Woolies' Eco Claims for Toilet Paper Have a Bad Smell
The brown stuff has hit the spinning thing. Australia's largest supermarket chain has been caught with its pants down over labelling claims that its own branded loo paper is environmentally beneficial. Turns out that Woolworths Select toilet paper is sourced via Asia Pulp and Paper (APP), one of the world's largest pulp producers, whom the Indonesia's Centre for International Forestry Research recently reported rely on the clearing of natural forests in Sumatra for 60 to 70% of their wood supply. Woolies have said that APP were due to be accredited by the Forest Stewardship Council (FSC) within a matter of weeks. Which is kinda odd, because one of FSC's on-the-ground affiliates, the Rainforest Alliance's Smartwood program, "terminated its relationship with APP in February this year, stating that the company had not demonstrated a comprehensive, consistent or dedicated approach toward conservation management necessary to maintain or enhance the forest ecosystems." But in the days since this first blew up, the Australian office of the FSC has entered the fray, saying even were if APP were being assessed, that its very different to being certified. That a business should not be claiming attributes that are not yet verified. As well as advising Woolworths' marketing department not to be confused with ISO 14001, which while a environmental management system, specifically avoids any reference to sustainability. The environmental group, WWF, a stalwart advocate of the FSC, have also chipped in saying that they would interpret phrases like "from sustainable forest fibre" to suggest a pulp derived from plantations. But they point out that clear cutting native, tropical forests that are prime habitat for rhino, tigers, orangutan and the like, so one can establish plantations is not what most people would consider 'environmentally sustainable.'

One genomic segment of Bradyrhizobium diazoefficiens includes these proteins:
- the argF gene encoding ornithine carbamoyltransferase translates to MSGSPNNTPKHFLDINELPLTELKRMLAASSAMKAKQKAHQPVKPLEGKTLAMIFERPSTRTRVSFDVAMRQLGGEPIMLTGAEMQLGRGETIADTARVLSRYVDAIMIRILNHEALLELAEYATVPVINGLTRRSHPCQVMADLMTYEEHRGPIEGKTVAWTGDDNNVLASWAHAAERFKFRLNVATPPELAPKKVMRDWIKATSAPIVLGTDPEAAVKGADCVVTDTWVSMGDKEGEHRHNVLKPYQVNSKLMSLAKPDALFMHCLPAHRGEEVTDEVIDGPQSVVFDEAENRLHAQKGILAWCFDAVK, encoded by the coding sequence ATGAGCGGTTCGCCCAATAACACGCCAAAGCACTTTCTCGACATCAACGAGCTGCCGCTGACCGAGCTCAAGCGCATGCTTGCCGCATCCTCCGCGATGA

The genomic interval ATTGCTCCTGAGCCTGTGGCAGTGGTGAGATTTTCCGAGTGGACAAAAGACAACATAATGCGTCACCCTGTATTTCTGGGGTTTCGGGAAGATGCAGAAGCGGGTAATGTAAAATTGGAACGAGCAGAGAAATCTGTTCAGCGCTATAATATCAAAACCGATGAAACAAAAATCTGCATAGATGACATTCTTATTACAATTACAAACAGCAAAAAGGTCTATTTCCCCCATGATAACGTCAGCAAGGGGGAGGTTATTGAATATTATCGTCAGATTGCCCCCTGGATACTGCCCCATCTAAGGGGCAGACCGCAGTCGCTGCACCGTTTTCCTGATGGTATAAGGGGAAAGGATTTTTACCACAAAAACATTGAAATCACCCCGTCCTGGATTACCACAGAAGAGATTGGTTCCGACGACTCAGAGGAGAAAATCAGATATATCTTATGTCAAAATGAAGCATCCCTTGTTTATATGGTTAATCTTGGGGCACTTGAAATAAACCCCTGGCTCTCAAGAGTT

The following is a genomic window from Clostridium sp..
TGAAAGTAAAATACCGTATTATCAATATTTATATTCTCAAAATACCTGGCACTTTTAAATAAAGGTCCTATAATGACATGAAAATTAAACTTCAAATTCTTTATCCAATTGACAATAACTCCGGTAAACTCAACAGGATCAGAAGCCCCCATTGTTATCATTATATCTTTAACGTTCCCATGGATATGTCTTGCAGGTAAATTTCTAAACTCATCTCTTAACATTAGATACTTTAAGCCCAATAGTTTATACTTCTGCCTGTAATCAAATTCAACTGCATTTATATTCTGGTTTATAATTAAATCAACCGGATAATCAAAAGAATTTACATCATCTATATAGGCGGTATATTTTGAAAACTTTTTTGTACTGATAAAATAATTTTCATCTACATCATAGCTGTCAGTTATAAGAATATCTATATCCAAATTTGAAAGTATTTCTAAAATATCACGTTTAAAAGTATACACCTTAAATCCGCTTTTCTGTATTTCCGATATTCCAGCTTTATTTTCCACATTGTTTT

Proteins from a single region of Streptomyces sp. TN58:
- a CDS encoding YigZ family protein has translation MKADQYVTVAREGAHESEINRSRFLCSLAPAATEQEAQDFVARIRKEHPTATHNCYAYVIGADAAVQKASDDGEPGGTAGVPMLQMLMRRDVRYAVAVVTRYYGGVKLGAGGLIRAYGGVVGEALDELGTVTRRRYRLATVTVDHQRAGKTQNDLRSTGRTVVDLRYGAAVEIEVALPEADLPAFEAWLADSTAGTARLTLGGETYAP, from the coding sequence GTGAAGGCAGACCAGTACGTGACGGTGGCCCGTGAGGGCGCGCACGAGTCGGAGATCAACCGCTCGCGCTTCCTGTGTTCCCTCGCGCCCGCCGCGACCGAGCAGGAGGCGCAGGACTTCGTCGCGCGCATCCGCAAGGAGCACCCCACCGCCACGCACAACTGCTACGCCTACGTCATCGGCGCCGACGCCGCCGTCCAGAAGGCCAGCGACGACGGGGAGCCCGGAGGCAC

Interestingly, in a letter written July 2007, [PDF] refuting other claims against the company, APP make no mention of FSC involvement in accrediting their operations, citing instead the Swiss-basedSociete Generale de Surveillance (SGS) as their auditors for chain of custody. SGS certify just about anything, forestry doesn't not appear to be a speciality.
The Australian Competition and Consumer Commission (ACCC) who monitors sustainability claims on behalf of businesses and consumers commented that, "[...] we are finding that products that have these claims attached to them often have also attached to them premium prices and when consumers are potentially misled or deceived into paying premium prices for sustainable products that are not-otherwise sustainable, then clearly that is of concern." Especially when Woolworths launched their 'Select' range saying, "we were determined to select from the finest products to create our new quality range."
If any good is to come from this war of words and terminology, it will hopefully be that both consumers and businesses (Woolies admit they didn't verify their supplier's claims) will become more discerning about of the origins of their purchases.